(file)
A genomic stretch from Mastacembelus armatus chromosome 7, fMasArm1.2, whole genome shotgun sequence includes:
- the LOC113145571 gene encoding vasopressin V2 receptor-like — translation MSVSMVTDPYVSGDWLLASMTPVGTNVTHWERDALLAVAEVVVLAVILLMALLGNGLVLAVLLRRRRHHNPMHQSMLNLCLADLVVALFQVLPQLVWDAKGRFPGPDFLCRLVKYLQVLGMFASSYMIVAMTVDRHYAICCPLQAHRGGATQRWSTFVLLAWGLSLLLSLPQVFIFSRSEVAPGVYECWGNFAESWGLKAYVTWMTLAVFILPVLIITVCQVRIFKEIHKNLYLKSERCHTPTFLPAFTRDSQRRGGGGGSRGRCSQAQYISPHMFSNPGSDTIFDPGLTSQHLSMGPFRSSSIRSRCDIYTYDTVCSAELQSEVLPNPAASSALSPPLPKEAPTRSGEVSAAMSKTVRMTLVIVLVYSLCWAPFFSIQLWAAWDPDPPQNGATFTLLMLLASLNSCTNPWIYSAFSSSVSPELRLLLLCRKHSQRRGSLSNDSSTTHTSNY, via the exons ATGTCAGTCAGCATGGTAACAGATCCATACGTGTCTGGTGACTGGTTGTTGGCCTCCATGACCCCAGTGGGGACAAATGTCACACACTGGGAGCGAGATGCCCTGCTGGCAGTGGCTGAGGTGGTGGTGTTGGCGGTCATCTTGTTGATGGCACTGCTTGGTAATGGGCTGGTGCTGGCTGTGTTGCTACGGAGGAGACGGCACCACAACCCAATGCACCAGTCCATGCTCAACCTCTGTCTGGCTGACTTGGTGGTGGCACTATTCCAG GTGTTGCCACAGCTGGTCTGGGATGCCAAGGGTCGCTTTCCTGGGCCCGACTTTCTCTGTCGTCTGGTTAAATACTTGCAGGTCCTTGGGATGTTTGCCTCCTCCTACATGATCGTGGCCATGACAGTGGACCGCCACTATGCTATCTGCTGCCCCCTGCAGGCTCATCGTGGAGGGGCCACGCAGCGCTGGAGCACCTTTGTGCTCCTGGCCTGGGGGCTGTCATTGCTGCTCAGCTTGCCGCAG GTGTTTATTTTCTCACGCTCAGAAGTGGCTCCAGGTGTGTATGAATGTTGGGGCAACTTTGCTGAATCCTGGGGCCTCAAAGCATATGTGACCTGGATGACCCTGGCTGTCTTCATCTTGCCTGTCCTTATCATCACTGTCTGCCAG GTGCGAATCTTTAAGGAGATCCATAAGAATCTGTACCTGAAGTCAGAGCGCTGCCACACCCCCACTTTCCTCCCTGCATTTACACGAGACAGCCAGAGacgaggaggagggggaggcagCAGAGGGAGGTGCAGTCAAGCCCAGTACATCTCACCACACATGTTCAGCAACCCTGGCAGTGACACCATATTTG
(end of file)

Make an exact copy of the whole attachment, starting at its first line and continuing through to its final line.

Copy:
A genomic stretch from Mastacembelus armatus chromosome 7, fMasArm1.2, whole genome shotgun sequence includes:
- the LOC113145571 gene encoding vasopressin V2 receptor-like — translation MSVSMVTDPYVSGDWLLASMTPVGTNVTHWERDALLAVAEVVVLAVILLMALLGNGLVLAVLLRRRRHHNPMHQSMLNLCLADLVVALFQVLPQLVWDAKGRFPGPDFLCRLVKYLQVLGMFASSYMIVAMTVDRHYAICCPLQAHRGGATQRWSTFVLLAWGLSLLLSLPQVFIFSRSEVAPGVYECWGNFAESWGLKAYVTWMTLAVFILPVLIITVCQVRIFKEIHKNLYLKSERCHTPTFLPAFTRDSQRRGGGGGSRGRCSQAQYISPHMFSNPGSDTIFDPGLTSQHLSMGPFRSSSIRSRCDIYTYDTVCSAELQSEVLPNPAASSALSPPLPKEAPTRSGEVSAAMSKTVRMTLVIVLVYSLCWAPFFSIQLWAAWDPDPPQNGATFTLLMLLASLNSCTNPWIYSAFSSSVSPELRLLLLCRKHSQRRGSLSNDSSTTHTSNY, via the exons ATGTCAGTCAGCATGGTAACAGATCCATACGTGTCTGGTGACTGGTTGTTGGCCTCCATGACCCCAGTGGGGACAAATGTCACACACTGGGAGCGAGATGCCCTGCTGGCAGTGGCTGAGGTGGTGGTGTTGGCGGTCATCTTGTTGATGGCACTGCTTGGTAATGGGCTGGTGCTGGCTGTGTTGCTACGGAGGAGACGGCACCACAACCCAATGCACCAGTCCATGCTCAACCTCTGTCTGGCTGACTTGGTGGTGGCACTATTCCAG GTGTTGCCACAGCTGGTCTGGGATGCCAAGGGTCGCTTTCCTGGGCCCGACTTTCTCTGTCGTCTGGTTAAATACTTGCAGGTCCTTGGGATGTTTGCCTCCTCCTACATGATCGTGGCCATGACAGTGGACCGCCACTATGCTATCTGCTGCCCCCTGCAGGCTCATCGTGGAGGGGCCACGCAGCGCTGGAGCACCTTTGTGCTCCTGGCCTGGGGGCTGTCATTGCTGCTCAGCTTGCCGCAG GTGTTTATTTTCTCACGCTCAGAAGTGGCTCCAGGTGTGTATGAATGTTGGGGCAACTTTGCTGAATCCTGGGGCCTCAAAGCATATGTGACCTGGATGACCCTGGCTGTCTTCATCTTGCCTGTCCTTATCATCACTGTCTGCCAG GTGCGAATCTTTAAGGAGATCCATAAGAATCTGTACCTGAAGTCAGAGCGCTGCCACACCCCCACTTTCCTCCCTGCATTTACACGAGACAGCCAGAGacgaggaggagggggaggcagCAGAGGGAGGTGCAGTCAAGCCCAGTACATCTCACCACACATGTTCAGCAACCCTGGCAGTGACACCATATTTG